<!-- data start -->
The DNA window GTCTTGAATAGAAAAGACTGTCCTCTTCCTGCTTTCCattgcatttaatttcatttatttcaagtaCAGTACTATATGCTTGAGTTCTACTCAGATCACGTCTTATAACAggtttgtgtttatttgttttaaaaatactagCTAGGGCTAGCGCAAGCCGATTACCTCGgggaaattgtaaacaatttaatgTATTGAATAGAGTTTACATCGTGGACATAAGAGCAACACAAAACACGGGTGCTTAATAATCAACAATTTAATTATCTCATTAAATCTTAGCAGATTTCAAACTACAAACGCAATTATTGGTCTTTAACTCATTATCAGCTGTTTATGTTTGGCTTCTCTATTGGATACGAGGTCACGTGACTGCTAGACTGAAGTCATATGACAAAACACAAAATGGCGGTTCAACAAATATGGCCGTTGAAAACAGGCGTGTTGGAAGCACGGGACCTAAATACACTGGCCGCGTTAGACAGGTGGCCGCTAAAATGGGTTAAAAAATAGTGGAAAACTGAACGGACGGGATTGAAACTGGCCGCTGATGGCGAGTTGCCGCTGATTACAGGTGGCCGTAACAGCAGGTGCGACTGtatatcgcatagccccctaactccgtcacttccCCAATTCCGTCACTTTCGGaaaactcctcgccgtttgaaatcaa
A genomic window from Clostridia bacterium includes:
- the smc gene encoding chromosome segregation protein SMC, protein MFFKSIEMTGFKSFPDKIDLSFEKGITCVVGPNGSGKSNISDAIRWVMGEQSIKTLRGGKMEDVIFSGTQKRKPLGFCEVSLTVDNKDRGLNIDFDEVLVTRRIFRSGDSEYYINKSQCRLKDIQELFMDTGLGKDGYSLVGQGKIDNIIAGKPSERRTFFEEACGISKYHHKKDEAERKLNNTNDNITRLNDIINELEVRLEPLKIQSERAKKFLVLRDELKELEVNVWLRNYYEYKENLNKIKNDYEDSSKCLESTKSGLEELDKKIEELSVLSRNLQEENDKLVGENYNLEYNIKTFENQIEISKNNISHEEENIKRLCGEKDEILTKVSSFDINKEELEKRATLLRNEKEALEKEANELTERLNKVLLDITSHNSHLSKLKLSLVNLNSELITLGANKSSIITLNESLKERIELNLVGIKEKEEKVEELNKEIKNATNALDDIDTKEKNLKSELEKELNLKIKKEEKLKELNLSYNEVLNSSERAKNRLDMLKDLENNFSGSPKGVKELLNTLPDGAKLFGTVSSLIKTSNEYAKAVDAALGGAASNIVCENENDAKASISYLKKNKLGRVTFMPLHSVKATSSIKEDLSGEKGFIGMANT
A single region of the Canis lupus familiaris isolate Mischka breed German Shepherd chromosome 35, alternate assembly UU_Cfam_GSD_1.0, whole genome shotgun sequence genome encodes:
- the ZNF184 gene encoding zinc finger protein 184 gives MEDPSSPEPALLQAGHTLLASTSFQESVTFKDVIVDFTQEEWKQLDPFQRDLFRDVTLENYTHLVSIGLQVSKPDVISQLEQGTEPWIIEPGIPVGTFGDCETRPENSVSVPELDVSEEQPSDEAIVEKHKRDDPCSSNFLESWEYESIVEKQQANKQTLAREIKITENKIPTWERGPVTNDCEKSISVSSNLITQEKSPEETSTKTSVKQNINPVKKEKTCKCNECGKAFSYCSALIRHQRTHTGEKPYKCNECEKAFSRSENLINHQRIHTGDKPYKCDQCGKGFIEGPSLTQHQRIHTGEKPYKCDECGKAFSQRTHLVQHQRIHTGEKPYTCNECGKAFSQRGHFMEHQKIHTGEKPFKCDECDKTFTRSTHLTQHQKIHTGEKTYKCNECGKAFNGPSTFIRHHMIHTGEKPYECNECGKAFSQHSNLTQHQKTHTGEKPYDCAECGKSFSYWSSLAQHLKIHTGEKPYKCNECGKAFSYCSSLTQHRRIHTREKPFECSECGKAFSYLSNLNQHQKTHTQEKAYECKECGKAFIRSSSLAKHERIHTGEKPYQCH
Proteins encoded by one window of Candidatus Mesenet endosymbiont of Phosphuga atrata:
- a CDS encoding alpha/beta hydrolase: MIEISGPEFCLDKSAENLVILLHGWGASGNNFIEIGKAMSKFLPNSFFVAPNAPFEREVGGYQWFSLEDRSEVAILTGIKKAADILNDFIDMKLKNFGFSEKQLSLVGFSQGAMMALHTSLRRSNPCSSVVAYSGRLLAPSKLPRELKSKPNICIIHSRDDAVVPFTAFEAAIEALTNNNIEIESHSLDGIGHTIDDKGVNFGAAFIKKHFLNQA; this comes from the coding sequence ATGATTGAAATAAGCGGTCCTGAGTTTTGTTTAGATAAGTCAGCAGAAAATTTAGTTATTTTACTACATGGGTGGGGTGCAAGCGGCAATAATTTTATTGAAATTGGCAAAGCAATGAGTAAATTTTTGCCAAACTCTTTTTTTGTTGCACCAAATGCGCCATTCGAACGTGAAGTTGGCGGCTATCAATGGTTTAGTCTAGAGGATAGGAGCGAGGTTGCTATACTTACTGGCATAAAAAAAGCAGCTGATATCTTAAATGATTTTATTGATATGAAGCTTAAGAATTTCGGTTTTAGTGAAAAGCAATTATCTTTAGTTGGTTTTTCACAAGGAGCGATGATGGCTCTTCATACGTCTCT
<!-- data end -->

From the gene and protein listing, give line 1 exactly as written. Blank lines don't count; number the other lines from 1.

The DNA window GTCTTGAATAGAAAAGACTGTCCTCTTCCTGCTTTCCattgcatttaatttcatttatttcaagtaCAGTACTATATGCTTGAGTTCTACTCAGATCACGTCTTATAACAggtttgtgtttatttgttttaaaaatactagCTAGGGCTAGCGCAAGCCGATTACCTCGgggaaattgtaaacaatttaatgTATTGAATAGAGTTTACATCGTGGACATAAGAGCAACACAAAACACGGGTGCTTAATAATCAACAATTTAATTATCTCATTAAATCTTAGCAGATTTCAAACTACAAACGCAATTATTGGTCTTTAACTCATTATCAGCTGTTTATGTTTGGCTTCTCTATTGGATACGAGGTCACGTGACTGCTAGACTGAAGTCATATGACAAAACACAAAATGGCGGTTCAACAAATATGGCCGTTGAAAACAGGCGTGTTGGAAGCACGGGACCTAAATACACTGGCCGCGTTAGACAGGTGGCCGCTAAAATGGGTTAAAAAATAGTGGAAAACTGAACGGACGGGATTGAAACTGGCCGCTGATGGCGAGTTGCCGCTGATTACAGGTGGCCGTAACAGCAGGTGCGACTGtatatcgcatagccccctaactccgtcacttccCCAATTCCGTCACTTTCGGaaaactcctcgccgtttgaaatcaa